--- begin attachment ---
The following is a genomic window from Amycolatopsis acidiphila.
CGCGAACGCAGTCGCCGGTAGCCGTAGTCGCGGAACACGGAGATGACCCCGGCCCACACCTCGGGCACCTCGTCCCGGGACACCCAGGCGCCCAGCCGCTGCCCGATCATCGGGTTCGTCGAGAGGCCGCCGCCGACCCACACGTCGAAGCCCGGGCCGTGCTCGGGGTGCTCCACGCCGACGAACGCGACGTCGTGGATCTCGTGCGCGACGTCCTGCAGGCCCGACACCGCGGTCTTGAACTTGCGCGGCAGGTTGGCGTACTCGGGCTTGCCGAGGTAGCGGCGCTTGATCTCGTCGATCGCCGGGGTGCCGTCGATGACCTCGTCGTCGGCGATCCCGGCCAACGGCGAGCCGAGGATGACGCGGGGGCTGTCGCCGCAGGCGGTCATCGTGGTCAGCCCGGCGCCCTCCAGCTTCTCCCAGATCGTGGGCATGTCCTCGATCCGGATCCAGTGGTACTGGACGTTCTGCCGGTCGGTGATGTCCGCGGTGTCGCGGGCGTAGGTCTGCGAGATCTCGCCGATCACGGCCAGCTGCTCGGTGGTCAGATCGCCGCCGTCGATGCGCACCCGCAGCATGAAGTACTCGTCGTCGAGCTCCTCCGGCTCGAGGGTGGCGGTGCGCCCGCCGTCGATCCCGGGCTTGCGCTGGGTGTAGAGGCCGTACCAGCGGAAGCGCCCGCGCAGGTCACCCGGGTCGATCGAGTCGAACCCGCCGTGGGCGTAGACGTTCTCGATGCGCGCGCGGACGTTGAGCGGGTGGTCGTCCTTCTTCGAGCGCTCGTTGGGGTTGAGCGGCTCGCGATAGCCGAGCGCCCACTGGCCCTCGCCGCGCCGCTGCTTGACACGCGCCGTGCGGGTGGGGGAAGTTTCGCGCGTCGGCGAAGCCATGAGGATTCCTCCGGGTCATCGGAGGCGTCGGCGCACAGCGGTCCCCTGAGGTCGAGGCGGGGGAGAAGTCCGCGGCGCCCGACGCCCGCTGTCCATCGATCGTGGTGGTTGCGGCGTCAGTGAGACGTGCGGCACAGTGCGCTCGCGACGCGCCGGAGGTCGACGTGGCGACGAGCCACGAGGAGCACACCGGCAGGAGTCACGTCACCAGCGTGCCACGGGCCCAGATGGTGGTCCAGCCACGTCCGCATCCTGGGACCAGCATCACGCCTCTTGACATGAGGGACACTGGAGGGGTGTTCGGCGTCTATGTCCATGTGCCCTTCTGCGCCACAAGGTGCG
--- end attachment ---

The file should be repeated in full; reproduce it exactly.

The following is a genomic window from Amycolatopsis acidiphila.
CGCGAACGCAGTCGCCGGTAGCCGTAGTCGCGGAACACGGAGATGACCCCGGCCCACACCTCGGGCACCTCGTCCCGGGACACCCAGGCGCCCAGCCGCTGCCCGATCATCGGGTTCGTCGAGAGGCCGCCGCCGACCCACACGTCGAAGCCCGGGCCGTGCTCGGGGTGCTCCACGCCGACGAACGCGACGTCGTGGATCTCGTGCGCGACGTCCTGCAGGCCCGACACCGCGGTCTTGAACTTGCGCGGCAGGTTGGCGTACTCGGGCTTGCCGAGGTAGCGGCGCTTGATCTCGTCGATCGCCGGGGTGCCGTCGATGACCTCGTCGTCGGCGATCCCGGCCAACGGCGAGCCGAGGATGACGCGGGGGCTGTCGCCGCAGGCGGTCATCGTGGTCAGCCCGGCGCCCTCCAGCTTCTCCCAGATCGTGGGCATGTCCTCGATCCGGATCCAGTGGTACTGGACGTTCTGCCGGTCGGTGATGTCCGCGGTGTCGCGGGCGTAGGTCTGCGAGATCTCGCCGATCACGGCCAGCTGCTCGGTGGTCAGATCGCCGCCGTCGATGCGCACCCGCAGCATGAAGTACTCGTCGTCGAGCTCCTCCGGCTCGAGGGTGGCGGTGCGCCCGCCGTCGATCCCGGGCTTGCGCTGGGTGTAGAGGCCGTACCAGCGGAAGCGCCCGCGCAGGTCACCCGGGTCGATCGAGTCGAACCCGCCGTGGGCGTAGACGTTCTCGATGCGCGCGCGGACGTTGAGCGGGTGGTCGTCCTTCTTCGAGCGCTCGTTGGGGTTGAGCGGCTCGCGATAGCCGAGCGCCCACTGGCCCTCGCCGCGCCGCTGCTTGACACGCGCCGTGCGGGTGGGGGAAGTTTCGCGCGTCGGCGAAGCCATGAGGATTCCTCCGGGTCATCGGAGGCGTCGGCGCACAGCGGTCCCCTGAGGTCGAGGCGGGGGAGAAGTCCGCGGCGCCCGACGCCCGCTGTCCATCGATCGTGGTGGTTGCGGCGTCAGTGAGACGTGCGGCACAGTGCGCTCGCGACGCGCCGGAGGTCGACGTGGCGACGAGCCACGAGGAGCACACCGGCAGGAGTCACGTCACCAGCGTGCCACGGGCCCAGATGGTGGTCCAGCCACGTCCGCATCCTGGGACCAGCATCACGCCTCTTGACATGAGGGACACTGGAGGGGTGTTCGGCGTCTATGTCCATGTGCCCTTCTGCGCCACAAGGTGCG